Botswana: Government ignoring advice from game farming expert


The Botswana government’s recent decision to allow local subsistence farmers to use their fields for game ranching came as a surprise to researchers, as expert advice for allocating industry-suited communities in the Boteti regions and Okavango have been ignored over the years.

A consultant-Landflow Solutions noted in its report that the cabinet in 2009 adopted the need to allocate land to residents for game farming along the eastern buffer zone of the Central Kalahari Game Reserve CKGR and the southern and western buffers of the Okavango Delta while the Food Agriculture Organization (FAO) made similar advice in 2013.

The political reluctance has been linked to the government’s decision to turn a deaf ear to recommendations the cabinet approved years ago to allocate game ranches along the eastern buffer zone of the Central Kalahari Game Reserve to Boteti and along the buffer zone of the buffalo fence in the southern and western buffer zone of the Okavango Delta.

Researchers from the University of Botswana, Okavango Research Institute (ORI) hoped that President Mokgweetsi Masisi would dust off the report and implement the recommendations of the report titled “National Land Use Map Review” as the government decides to deploy the game farming industry. to citizens.

A report that was adopted by the cabinet in 2009 under President Ian Khama has yet to gather dust under President Masisi. Under President Masisi, the government has proposed new game farming guidelines that will allow few individuals to farm game in their fields.

Director of ORI, Professor Joseph Mbaiwa, said it was surprising that the recommendations that have long been suggested to the government to allocate land along the buffer zone of the buffalo fence along the delta of the Okavango and in the eastern buffer zone of the CKGR have so far been overlooked. “Someone somewhere is not doing their job. What is stopping them from implementing,” Mbaiwa said.

He was quick to say that there was a lack of political will to take advantage of the lands which proved suitable for game farming. Mbaiwa said: “If the recommendations of the report are not implemented in high office and no one takes action against such an individual, it is a clear indication that a lack of political will is at play.”

In its report, Landflow Solutions, which was contracted by the government, said communities’ attitudes towards wildlife are negative because they derive little direct benefit from being close to the delta.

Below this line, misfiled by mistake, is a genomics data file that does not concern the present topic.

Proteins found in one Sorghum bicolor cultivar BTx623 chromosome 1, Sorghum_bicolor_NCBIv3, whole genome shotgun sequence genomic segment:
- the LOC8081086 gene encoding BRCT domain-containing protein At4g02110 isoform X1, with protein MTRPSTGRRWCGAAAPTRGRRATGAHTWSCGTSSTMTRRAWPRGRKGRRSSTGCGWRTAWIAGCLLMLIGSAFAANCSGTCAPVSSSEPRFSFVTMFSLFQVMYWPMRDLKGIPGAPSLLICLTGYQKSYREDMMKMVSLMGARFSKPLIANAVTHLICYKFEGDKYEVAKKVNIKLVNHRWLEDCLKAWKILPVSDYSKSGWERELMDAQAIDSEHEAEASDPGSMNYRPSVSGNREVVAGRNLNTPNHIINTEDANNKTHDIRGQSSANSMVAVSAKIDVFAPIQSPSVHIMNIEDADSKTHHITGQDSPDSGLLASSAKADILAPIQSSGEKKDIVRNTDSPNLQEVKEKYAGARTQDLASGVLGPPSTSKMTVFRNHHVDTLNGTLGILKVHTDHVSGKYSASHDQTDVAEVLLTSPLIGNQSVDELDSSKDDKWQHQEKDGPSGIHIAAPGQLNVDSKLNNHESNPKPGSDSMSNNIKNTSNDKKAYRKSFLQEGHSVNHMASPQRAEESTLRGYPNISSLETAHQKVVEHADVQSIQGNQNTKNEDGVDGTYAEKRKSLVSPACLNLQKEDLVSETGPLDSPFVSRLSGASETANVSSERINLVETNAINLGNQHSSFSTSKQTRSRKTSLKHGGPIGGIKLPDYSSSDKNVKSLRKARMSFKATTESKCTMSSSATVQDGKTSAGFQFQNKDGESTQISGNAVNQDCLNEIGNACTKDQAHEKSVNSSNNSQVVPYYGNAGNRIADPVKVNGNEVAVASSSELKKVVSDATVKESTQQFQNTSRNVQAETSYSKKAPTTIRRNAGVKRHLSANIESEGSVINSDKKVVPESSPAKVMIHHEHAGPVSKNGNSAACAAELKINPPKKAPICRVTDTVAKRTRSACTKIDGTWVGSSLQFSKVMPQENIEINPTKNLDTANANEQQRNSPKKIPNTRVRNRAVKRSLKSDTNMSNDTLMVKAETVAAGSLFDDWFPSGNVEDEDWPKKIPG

The report said the direct benefits of game ranches had the potential to reduce poaching incidents which were increasing every year.

The Food and Agriculture Organization (FAO) corroborated the views of the report in a research paper titled “Illegal Bushmeat Hunting in the Okavango Delta, Botswana” which was submitted to the government for set up a game farm along the bison fence.

“Game farming can boost employment, create economic output comparable to ranching. It can produce large quantities of legal and sustainable game meat and lead to increased wildlife populations. part of the demand for bushmeat in Ngamiland and generate more value per kilogram of game meat than hunting, especially if the Ministry of Wildlife and National Parks considers allowing trophy hunting on the ranch,” indicates the report.

The report also notes that there is a need for the government to help farmers set up game farms along the CKGR and along the Okavango Delta because game farming is expensive. The report says poaching incidents are likely to decrease when communities feel they have benefited directly from wildlife.

ORI landscape ecologist, Dr Gaseitsiwe Masunga is unaware of the reasons why the government has not considered implementing the game ranch recommendations.

“The allocation of game ranches along the eastern buffer zone to the CKGR at Boteti was possible as there is no movement of wildlife out of the CKGR.” Considerations for large wildlife corridors should be a priority when establishing game ranches along the south and west buffer of the bison fence. . The corridors will allow wildlife species to migrate to upland areas outside the delta. I don’t know why the government set the recommendations aside. The government should consider adopting the recommendations,” Masunga said.

Last year, the Department of Wildlife and National Parks issued guidelines for keeping wildlife in Masimo. According to the department, the initiative was aimed at bringing Batswana into game farming.

The department has started a pilot project where the department will capture animals from the wild and make them available to farmers. The wild animals that will be made available to farmers are impala, gemsbok, zebra and warthog.


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